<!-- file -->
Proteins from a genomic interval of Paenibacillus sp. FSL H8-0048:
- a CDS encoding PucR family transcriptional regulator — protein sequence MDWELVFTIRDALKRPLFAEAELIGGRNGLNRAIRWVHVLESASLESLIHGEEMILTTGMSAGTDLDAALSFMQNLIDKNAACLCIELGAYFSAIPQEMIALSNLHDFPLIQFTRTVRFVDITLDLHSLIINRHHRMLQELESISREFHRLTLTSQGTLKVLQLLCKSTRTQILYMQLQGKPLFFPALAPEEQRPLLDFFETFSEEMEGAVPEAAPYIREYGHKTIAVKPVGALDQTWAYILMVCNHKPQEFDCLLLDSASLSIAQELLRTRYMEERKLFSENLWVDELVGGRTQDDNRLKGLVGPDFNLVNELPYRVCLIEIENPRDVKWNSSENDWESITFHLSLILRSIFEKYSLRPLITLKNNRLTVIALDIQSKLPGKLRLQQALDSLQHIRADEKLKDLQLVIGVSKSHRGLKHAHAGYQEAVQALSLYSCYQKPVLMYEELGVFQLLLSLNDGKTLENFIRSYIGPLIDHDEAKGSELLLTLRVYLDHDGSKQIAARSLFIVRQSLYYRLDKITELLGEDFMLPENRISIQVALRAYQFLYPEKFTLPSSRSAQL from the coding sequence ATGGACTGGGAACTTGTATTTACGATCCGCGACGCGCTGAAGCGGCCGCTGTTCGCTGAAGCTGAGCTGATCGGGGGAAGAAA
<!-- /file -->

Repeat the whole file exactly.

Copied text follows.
Proteins from a genomic interval of Paenibacillus sp. FSL H8-0048:
- a CDS encoding PucR family transcriptional regulator — protein sequence MDWELVFTIRDALKRPLFAEAELIGGRNGLNRAIRWVHVLESASLESLIHGEEMILTTGMSAGTDLDAALSFMQNLIDKNAACLCIELGAYFSAIPQEMIALSNLHDFPLIQFTRTVRFVDITLDLHSLIINRHHRMLQELESISREFHRLTLTSQGTLKVLQLLCKSTRTQILYMQLQGKPLFFPALAPEEQRPLLDFFETFSEEMEGAVPEAAPYIREYGHKTIAVKPVGALDQTWAYILMVCNHKPQEFDCLLLDSASLSIAQELLRTRYMEERKLFSENLWVDELVGGRTQDDNRLKGLVGPDFNLVNELPYRVCLIEIENPRDVKWNSSENDWESITFHLSLILRSIFEKYSLRPLITLKNNRLTVIALDIQSKLPGKLRLQQALDSLQHIRADEKLKDLQLVIGVSKSHRGLKHAHAGYQEAVQALSLYSCYQKPVLMYEELGVFQLLLSLNDGKTLENFIRSYIGPLIDHDEAKGSELLLTLRVYLDHDGSKQIAARSLFIVRQSLYYRLDKITELLGEDFMLPENRISIQVALRAYQFLYPEKFTLPSSRSAQL from the coding sequence ATGGACTGGGAACTTGTATTTACGATCCGCGACGCGCTGAAGCGGCCGCTGTTCGCTGAAGCTGAGCTGATCGGGGGAAGAAA